A useful analogy is reading. Would you enjoy a book better if you could read it faster? Perhaps you could read more books, but at what cost? When you can afford to read at a comfortable pace you can savor a turn of phrase, look up a new word, or gaze into an unfocused distance as you imagine a setting and see yourself in it.

It's also relaxing to read an author with whose style and characters you already know and enjoy. It's not necessary to always read a new author on a new subject every time you pick up a book.

Same with Zentangle. Or a walk in the woods. Or cooking.

Maria writes:
Where is it written that we must constantly strive for more complex and focused tangles? There is something to be said for tried and true, simple and familiar . . . like "mac & cheese" vs. the latest recipe on a food blog. My "mac & cheese" tangle is mooka; Rick's is flux. It's the one I start tangling when I need to draw and not think. Maybe I throw in a bit of poke-leaf sometimes.

Every time I draw mooka something morphs. It looks nothing like the original plans I might have had when I began . . . it grabs other tangles and ingests their aspects all on its own.

But for me, comfort it is.

Rick continues . . .
We both sat down yesterday afternoon (Sunday) to create two basic tiles:

Maria did mooka; I did flux. It looks like Maria surfed mooka whereas I walked my well-worn flux pathway and added some familiar hollibaugh. We did these independently. After we finished and I saw them together, I remarked to Maria about how many similarities these quite different tiles shared.

I did my tile with traditional corner dots, border, and a "Z" shaped string. My flux and hollibaugh almost always look the same from tile to tile. For me, this is part of their charm and why that email struck such a chord. Often my favorite part is shading what I've just tangled but with this tile I most enjoyed coloring in the black behind hollibaugh.

Thanks again to the writer of that email for the inspiration to create these tiles and have this conversation.

Maria continues . . .
I say, draw whatever tangle makes you happy at that moment. That is the essence of Zentangle, enjoying putting pen to paper one stroke at a time. It feels so good to enjoy that moment without fretting about an outcome or someone else's opinion. 

So, if you want to learn a new tangle (or explore a new path or try a new food), that's fine. But most times what you want is a comfort tangle; and then, comfort tangles it is!
  • Tried
  • True
  • Simple
  • Familiar
So, what are your "Mac & Cheese" tangles?  (And, why?)

Click images for more basic comfort.

                     End previous post.                 

Share with us your comments below. You can see the earlier comments at the original post of this conversation here.


In our previous blog post, we offered to send a Zentangle Apprentice Kit to one of the commenters. Our random number selector chose:

kat van rooyen, czt

Congratulations, Kat! Please email maria @ zentangle dot com to let us know where to send your Zentangle Apprentice Kit!

Tuesday, March 7, 2017

Kitchen Table Tangles with Indy and Mazzy

Molly writes:

“I learn from my children.”

My mom always said that about me and my brother and sister as we were growing up. It made me giggle because I felt like she was the one guiding and teaching us. I just assumed she was kidding or trying to make us feel good.

Now that I'm a mother, I'm learning what she meant. Every day is a new lesson as I watch my children explore, discover, and absorb all that they can from life. I have learned to listen to what they have to say because they truly do have something to say. They inspire and challenge me. They bring a perspective to situations that I would not have seen. They are funny and brilliant. Their creativity is raw and unfiltered. I remind myself daily to stop and soak it all in.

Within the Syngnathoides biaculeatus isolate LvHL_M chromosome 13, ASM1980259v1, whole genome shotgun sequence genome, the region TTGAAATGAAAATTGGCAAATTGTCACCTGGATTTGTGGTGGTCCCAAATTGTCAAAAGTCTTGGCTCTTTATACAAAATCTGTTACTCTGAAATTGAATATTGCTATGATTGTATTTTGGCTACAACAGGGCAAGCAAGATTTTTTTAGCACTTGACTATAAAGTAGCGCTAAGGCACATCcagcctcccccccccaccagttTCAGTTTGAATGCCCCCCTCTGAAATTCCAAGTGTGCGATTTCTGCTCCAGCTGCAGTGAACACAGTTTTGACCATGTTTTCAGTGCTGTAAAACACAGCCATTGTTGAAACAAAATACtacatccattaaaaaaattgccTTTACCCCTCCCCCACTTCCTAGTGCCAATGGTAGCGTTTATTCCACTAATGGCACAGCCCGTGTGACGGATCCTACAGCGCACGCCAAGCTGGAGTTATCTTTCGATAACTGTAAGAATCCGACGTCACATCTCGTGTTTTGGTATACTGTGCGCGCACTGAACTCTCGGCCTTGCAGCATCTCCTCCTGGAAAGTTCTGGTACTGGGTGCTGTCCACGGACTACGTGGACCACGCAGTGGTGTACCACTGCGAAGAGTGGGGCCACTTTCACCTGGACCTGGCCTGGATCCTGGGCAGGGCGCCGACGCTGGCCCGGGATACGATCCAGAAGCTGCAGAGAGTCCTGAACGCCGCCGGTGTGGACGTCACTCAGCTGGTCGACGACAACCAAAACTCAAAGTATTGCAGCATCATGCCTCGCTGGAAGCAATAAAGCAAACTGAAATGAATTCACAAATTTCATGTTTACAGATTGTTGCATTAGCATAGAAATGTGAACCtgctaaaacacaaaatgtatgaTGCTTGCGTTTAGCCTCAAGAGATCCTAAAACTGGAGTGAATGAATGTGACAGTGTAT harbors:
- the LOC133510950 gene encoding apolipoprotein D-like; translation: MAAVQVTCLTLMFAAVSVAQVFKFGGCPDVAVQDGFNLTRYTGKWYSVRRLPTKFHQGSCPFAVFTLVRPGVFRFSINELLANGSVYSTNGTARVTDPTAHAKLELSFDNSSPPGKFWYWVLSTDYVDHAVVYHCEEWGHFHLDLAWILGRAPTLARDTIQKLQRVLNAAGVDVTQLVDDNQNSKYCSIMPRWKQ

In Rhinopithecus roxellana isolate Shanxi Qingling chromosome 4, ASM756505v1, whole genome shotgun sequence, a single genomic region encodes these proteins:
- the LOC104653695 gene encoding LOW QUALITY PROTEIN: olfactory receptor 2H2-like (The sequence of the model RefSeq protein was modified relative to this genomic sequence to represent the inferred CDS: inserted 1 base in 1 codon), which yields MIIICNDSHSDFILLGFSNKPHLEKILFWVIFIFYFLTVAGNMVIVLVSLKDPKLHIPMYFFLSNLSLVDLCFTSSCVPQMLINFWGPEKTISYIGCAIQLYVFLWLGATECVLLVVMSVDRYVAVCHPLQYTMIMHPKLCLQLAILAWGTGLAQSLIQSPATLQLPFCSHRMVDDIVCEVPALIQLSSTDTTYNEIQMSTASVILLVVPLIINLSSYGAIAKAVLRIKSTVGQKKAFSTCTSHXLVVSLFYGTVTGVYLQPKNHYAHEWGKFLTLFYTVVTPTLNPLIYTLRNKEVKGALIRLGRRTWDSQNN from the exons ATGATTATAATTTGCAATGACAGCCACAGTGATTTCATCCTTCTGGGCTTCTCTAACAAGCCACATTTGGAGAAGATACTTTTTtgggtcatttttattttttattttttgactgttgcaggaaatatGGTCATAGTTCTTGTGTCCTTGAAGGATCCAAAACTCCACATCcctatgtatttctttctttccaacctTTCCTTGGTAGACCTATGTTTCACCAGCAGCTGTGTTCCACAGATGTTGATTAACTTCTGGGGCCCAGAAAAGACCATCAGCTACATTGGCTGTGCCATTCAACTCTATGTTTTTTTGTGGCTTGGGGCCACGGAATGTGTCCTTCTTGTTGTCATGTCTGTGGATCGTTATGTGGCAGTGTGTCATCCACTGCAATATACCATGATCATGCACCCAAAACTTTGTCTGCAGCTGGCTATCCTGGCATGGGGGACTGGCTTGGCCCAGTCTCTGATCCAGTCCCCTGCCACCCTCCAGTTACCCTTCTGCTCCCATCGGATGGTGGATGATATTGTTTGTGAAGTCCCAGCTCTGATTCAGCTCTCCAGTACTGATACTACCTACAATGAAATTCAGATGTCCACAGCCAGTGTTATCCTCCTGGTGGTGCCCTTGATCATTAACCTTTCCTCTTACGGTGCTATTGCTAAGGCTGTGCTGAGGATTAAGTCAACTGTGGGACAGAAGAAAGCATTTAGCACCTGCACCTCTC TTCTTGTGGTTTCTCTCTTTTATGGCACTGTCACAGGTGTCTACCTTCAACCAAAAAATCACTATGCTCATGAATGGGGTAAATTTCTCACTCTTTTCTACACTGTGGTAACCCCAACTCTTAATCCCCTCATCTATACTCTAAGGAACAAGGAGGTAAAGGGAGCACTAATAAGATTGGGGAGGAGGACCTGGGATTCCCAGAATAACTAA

Naturally, I have special connection with my children, but I have learned that all children are amazing and that they charm and enlighten those around them in magical ways all over this world.

Teaching the Zentangle Method is a beautiful thing for me. I love seeing my students' eyes light up as their creations morph from being a collection of pen lines into being actual art. I teach all ages of students and I love it all.

I teach children the same way I teach adults. Maybe we don’t sit as long. Perhaps I use a different analogy here and there, but for the most part, it all stays the same. I teach the same Zentangle Method. And just as in my adult classes, we always start and finish with gratitude and appreciation.

I do notice that children's responses to my teachings and suggestions are much more animated and confident than adult responses. Many times, the kids will boldly go in a completely different direction than I suggested or instructed. I encourage this enthusiasm to explore uncharted and unexpected territories. There is also much less self-criticism. They seem less concerned with the outcome than adults.

During class, I sometimes think they are not listening to what I am saying. I carry on as if I am talking to myself but then out of nowhere, they will reference something I said weeks before. I am always so excited when they absorb the positive things I say about their work and proudly say, “Thank you.”

I later hear them commenting on their classmates work as they take a moment to appreciate each others’ creations, not just their own. I love the chaos and eagerness in their strokes. I love to listen to the giggles and chatter between one another. I secretly know that I am learning more from them than they are learning from me.

One recent snow day here in New England, I asked my own kids if they wanted to watch the new “Kitchen Table Tangle” video and tangle along with Meme and Ricky. I left them alone as I did some things around the house. They watched it and paused it as they tangled along and then watched it again and again. After they were done, they asked me if I could film them doing a tangle. “Sure,” I said. “Why not?”

Once again, I had a wonderful opportunity to “learn from my children.”

Full disclosure . . . I had no part in the planning of this video.

By Indy (age 7) and Mazzy (age 5) 


What have you learned from the children in your life?

Tell us your story in the comments below. We will pick a random name from our commenters. If it's you, we will send you one of our new Zentangle Apprentice Kits (ZAK) . . .

. . . for the child in your life.


This and other Kitchen Table Tangles are available to subscribers on our app: Zentangle Mosaic. For more information on the app visit this link.